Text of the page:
Dalkey Literary Awards - 20th June 2020
Dalkey Literary Awards - 20th June 2020

DAY 1: The Future Is Female – Dalkey Book Fest

We are at a precarious moment.

Those of us who have been paying any attention to global events for the last while knows this to be true. The fundamentals that so many of us build our societies upon; striving to create a future better than the present – are under threat.

But hearing Catherine Mayer say this, here in Ireland, in the same week that this story made headlines around the world, feels ominous and cutting.

“Global progress is in danger of slipping away” she tells the crowd assembled in The Secret Garden. Her latest book, Attack of the 50 Foot Woman, charts the rises and falls of gender equality over the years; a cause that has advanced, but not completed its mission.


But there is hope. “This is a moment of activism” Catherine says, as Jen O’Connell sits beside her, agreeing. “Moments of great progress do not happen at times of stability. This is a moment of opportunity.”

Catherine Mayer is a woman who walks the walk that backs up the talk. She co-founded the Women’s Equality Party in the UK – an organisation that now has over 65,000 members and 73 branches. But it’s inception was accidental; after attending a festival in Southbank, she rang her friend and fellow activist Sandi Toksvig with her vision of a national party to push the agenda of women’s equality. In a serendipitous encounter, Sandi replied “But that’s my idea, darling!”

The two formed the organisation in 2015, but the electoral process in the UK has not been a friend to equal representation.

“First past the post [systems] exclude women and minorities” Catherine tells Dalkey Book Fest. “We won’t get a parliament that reflects what we look like [under it].”

On the recent outcome of the UK election, she calls the deal between Theresa May and the DUP an “alliance of weakness”.

“Parliaments achieve parity either through direct quotas for government or direct quotas in parties” Catherine says.

She doesn’t believe it’s a solution. “It’s a short-term mechanism to speed progress.”

The speed of progress is at the cruz of gender equality; change is happening, but it is painfully slow. Which Catherine finds interesting given that gender inequality doesn’t work for anyone – men or women.

“Gender equality benefits men” she passionately tells the audience.

So how come there are so many young, white men who are against it? Catherine believes she knows why.

“Part of [their] anger is not understanding or seeing [the benefits], but being only thinking they are being oppressed and under attack.”

The truth, she says, is that the beneficial outcome is more closely aligned than they think. She gives an example of how the gender pay gap works against men. If fathers want to take more time off to spend with their children or take as much parental leave as their wives, often this is impossible as they earn more money. However, without the existence of the gender pay gap, this becomes more feasible and manageable.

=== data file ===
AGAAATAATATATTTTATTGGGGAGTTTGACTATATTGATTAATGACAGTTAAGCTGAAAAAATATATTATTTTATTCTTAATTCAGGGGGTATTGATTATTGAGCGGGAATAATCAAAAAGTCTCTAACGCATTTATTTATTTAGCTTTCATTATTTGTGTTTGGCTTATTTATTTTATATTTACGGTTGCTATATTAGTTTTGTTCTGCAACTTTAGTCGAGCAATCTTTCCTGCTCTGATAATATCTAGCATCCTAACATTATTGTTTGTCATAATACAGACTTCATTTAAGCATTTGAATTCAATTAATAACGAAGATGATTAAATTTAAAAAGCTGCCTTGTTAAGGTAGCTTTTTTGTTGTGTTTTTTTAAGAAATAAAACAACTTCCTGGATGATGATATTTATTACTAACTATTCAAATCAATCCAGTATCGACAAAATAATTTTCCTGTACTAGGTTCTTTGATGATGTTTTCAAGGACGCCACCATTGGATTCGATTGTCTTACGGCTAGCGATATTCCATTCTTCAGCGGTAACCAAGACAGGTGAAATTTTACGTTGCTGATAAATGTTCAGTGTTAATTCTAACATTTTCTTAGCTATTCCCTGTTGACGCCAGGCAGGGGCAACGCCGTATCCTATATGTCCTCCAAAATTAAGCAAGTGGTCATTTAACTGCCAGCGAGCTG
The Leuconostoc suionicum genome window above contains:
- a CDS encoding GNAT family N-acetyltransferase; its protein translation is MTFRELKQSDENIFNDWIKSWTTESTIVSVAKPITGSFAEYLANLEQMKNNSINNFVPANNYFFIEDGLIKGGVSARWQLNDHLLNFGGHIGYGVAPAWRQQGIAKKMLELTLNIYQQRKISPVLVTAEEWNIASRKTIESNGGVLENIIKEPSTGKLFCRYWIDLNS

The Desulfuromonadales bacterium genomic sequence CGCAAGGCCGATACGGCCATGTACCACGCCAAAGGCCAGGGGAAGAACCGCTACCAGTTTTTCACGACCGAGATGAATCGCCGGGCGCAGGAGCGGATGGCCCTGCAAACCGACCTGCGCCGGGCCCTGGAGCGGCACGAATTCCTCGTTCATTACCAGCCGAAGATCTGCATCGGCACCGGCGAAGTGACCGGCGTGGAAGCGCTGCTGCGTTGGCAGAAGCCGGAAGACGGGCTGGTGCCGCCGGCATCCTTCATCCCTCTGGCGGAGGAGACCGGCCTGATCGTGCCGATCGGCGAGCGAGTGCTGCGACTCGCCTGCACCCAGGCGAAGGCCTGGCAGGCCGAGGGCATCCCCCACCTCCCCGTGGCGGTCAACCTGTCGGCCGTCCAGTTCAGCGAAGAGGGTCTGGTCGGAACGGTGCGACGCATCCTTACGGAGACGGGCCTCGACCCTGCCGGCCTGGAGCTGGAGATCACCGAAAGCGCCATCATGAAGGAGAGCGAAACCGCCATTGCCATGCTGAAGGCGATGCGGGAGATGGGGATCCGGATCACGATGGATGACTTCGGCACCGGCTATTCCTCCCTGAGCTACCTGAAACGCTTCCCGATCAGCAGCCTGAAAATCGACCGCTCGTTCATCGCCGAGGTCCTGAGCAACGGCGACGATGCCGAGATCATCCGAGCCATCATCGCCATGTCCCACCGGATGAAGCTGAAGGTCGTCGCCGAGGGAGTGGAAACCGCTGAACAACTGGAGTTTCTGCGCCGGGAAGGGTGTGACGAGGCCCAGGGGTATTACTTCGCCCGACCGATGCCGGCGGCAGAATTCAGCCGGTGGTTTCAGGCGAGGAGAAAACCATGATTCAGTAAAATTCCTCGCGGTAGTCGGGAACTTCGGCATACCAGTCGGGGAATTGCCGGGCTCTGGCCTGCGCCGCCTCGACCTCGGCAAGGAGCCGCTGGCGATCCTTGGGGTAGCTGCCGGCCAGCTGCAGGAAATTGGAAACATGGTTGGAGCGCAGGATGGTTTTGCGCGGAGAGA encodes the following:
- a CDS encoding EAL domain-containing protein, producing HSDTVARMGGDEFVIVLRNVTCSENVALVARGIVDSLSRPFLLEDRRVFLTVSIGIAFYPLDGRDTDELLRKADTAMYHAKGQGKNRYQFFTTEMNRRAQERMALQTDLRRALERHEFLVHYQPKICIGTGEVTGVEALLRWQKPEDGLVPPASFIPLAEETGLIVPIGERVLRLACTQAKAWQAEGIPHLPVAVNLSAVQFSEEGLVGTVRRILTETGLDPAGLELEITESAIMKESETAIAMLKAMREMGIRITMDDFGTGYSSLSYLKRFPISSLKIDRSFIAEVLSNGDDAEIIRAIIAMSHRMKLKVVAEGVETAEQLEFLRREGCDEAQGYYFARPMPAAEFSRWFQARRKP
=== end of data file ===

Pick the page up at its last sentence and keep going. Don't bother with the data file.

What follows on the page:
On the subject of women and childrearing, Catherine made the astute observation that “Women are told something is wrong with them to be pregnant and not be happy about it.”

In fact, the language we use in the descriptions of women are very powerful. All too often, women are called “hysterical” in attempt to silence them.

As Catherine and Jen swap experiences of Silicon Valley, it’s an illuminating insight for our audience into an insular and secretive world.

“People who think they are liberal [but actually aren’t]… are as much as a problem as Arlene Foster. They are reinforcing the status quo – Silicon Valley is filled with those people” Catherine informs us. One cannot help but wonder how many faux liberals we all know in our own daily lives.

As the evening draws to a close, Catherine brings us through Equalia – the utopian place that she envisions in the final chapter of her new book.

Explaining why she chose to imagine such a place and use it to close the book, Catherine says “There is no country in the world that’s gender equal.” So instead, Catherine envisioned a world where we were all equal. It is a diverse, vibrant place that she paints with vividness and fairness. Only her words will do justice – words that close out Attack of the 50 Foot Woman.

Catherine urges everyone to take action. “We need to channel that energy… unless you do something with it, it disappears… Repeal the 8th, Women’s Aid, the National Women’s Council Women For Election…” she cites as ways to get involved in gender equality in Ireland.

Finally, Jen asks Catherine for her definition of feminism. It is simple and elegant – advocacy for women to the benefit of everyone. It is the parting thought, the rallying call to those of us gathered together under the night sky.